HiMSS 2017 Full of Interesting Technology Stories


Industry gatherings are always a great chance to renew old acquaintances, share war stories, get in on the latest industry gossip, and try out that new pair of sneakers on the exhibition floor.  And HiMSS 2017, the Healthcare Information and Management Systems Society’s annual gathering of 40,000 healthcare IT professionals didn’t disappoint.

IBM CEO Ginni Rometty provided an interesting keynote presentation, urging attendees to embrace cognitive computing to open a new “golden age” in healthcare.  Timing is everything though.  Just days before her speech, MD Anderson gave IBM’s Watson artificial intelligence engine the boot, severing a $62M dollar relationship that would have put the cognitive computing system on the healthcare map. Funny. Ginni didn’t mention it in her remarks.

Epic CEO Judy Faulkner also made news when she announced that the EHR software giant would be introducing two new systems with lower price tags, aimed at smaller hospitals.  Faulkner admits that a number of community institutions just can’t afford her pricey EHR platform but don’t necessarily need all of its features either.

Former Utah Governor and HHS Secretary Michael Levitt predicted repeal of the Affordable Care Act but with changes deferred for two to four years, while former Speaker of the House John Boehner remained skeptical that Republicans would ever agree on anything related to an Obamacare fix.

Much buzz also centered on the exhibition hall where one attendee said he actually took a pedometer and logged more than three miles on the convention floor.  Our intrepid group of blister-impaired technologists ventured out themselves and came back with this short list of some of the more interesting new hardware and software offerings.

  • HP/EchoPixel True 3D
    True 3D Viewer software enables physicians to see and interact with medical images the way they would with real, physical objects. The system converts existing DICOM datasets into life-size virtual reality objects, allowing physicians to move, turn, dissect, and cut open virtual patient anatomy.
  • Avaya Open Networking Adaptors
    Avaya Open Networking Adaptors seamlessly transform conventional endpoints into intelligent open network nodes. This little box allows you to easily connect pumps and biomedical devices, things that are difficult to interact with on the network because of special IP encryption controls.
  • Aprima’s Clinical Decision Support (CDS)
    The demo of the company’s CDS had some wow factor to it – especially as it relates to physician productivity. It has predictive analytics built right in, taking into account a physician’s diagnosis and treatment history for a class of health issues while simultaneously meeting Meaningful Use requirements and patient safety compliance.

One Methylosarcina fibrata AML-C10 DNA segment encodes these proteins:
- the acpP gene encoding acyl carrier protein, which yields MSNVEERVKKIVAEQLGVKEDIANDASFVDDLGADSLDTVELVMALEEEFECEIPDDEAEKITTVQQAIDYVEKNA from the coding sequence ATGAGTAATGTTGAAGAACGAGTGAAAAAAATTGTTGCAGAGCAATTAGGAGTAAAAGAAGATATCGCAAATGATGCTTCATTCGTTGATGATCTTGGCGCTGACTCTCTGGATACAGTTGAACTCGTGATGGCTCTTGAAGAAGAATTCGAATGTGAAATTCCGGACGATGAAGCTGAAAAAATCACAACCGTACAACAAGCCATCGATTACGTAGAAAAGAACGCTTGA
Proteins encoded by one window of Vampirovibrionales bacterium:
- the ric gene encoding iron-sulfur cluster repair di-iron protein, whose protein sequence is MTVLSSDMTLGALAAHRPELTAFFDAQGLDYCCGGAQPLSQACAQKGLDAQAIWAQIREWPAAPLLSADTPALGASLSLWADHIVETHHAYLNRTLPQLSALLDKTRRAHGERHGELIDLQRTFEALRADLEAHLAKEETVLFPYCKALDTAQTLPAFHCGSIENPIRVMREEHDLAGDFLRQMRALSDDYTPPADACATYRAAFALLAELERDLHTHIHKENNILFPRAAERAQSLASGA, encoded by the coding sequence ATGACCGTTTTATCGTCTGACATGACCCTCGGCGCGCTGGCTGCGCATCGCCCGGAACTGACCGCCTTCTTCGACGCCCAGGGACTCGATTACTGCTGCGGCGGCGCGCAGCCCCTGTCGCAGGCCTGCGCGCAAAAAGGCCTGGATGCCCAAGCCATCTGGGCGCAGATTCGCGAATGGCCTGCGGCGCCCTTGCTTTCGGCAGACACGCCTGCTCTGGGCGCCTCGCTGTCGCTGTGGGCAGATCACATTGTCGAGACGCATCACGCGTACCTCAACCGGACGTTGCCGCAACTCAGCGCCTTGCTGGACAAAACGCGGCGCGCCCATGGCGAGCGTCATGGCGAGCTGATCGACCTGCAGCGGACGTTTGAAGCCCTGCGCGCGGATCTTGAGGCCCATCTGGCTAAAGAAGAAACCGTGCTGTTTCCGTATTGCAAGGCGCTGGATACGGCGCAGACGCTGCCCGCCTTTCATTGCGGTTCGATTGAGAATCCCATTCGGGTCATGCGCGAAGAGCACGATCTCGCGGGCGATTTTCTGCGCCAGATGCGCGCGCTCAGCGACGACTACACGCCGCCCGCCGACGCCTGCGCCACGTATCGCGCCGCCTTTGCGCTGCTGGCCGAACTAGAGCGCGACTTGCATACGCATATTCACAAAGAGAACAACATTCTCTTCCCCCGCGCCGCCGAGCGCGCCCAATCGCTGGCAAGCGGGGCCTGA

• Microsoft HoloLens at The Intervention Centre, Oslo University Hospital          Using a mixed reality environment powered by Microsoft HoloLens, the company demonstrated how surgeons at Oslo University Hospital can visualize a 3D model of an organ during the planning stages of a surgery to help them improve the outcome. This is a cutting edge “Augmented Reality” (AR) use case; many expect to see an explosion of relevant AR cases in healthcare.
  • Alert Life Sciences Computing EHR
    Alert is a global EHR, HIE, PHR PDMS, and planning solution, popular in fourteen countries around the world.  Why take on the big boys like Epic and Cerner in the U.S.?  Company spokesmen say the cost is substantially less, it’s web and cloud enabled, and its touchscreen technology is especially user-friendly.  Alert had a large footprint at HiMSS, suggesting that financial resources could allow it to become a player in a very crowded marketplace.
  • Intelligent Retinal Imaging Systems (IRIS) and CoxHealth
    In only six months, CoxHealth has delivered diabetic retinopathy exams into their primary care locations using the IRIS diabetic retinopathy diagnostic solution — increased exam rates from 32% to 72% and finding hundreds of patients with sight threatening disease.
  • Cisco TeleHealth solution at Lucile Packard Children’s Hospital
    Cisco took us on a trip into healthcare of the future. A shortage of pediatric specialists limits access to quality care for many children with treatable, yet specialized conditions. At Lucile Packard Children’s Hospital in Palo Alto, California, Cisco showed how a pioneering collaborative technology solution is connecting specialists at the hospital with patients in distant clinics for access to quality care without the burden of travel for doctors or families.
  • IGEL’s UD Pocket
    This is a potential VDI gamechanger. This global manufacturer of thin client devices has come up with a device barely larger than a paper clip that can transform any X86, 64-bit CPU based endpoint PC or laptop into a thin client, potentially saving hundreds of thousands of dollars in a typical system-wide VDI deployment.  Don’t throw away those Windows XP machines just yet.

No report on HiMSS happenings would be complete without mentioning the overflow crowds surrounding the VMware booth where the world’s most famous hacker, author, and former FBI most wanted fugitive Kevin Mitnick demonstrated how there is literally no company IT network in the world that he and his “Global Ghost Team” can’t penetrate.  With a screen showing a live feed of actual hacks to systems worldwide playing behind him, Mitnick had attendees laughing (and crying) all the way back to their monitoring platforms, wondering if their vigilance and defense strategies might ever be strong enough to beat back those determined to make trouble.

Orlando weather is gorgeous this time of year but unfortunately, HiMSS attendees were way too busy to enjoy any of it.  Maybe next year, in Las Vegas.

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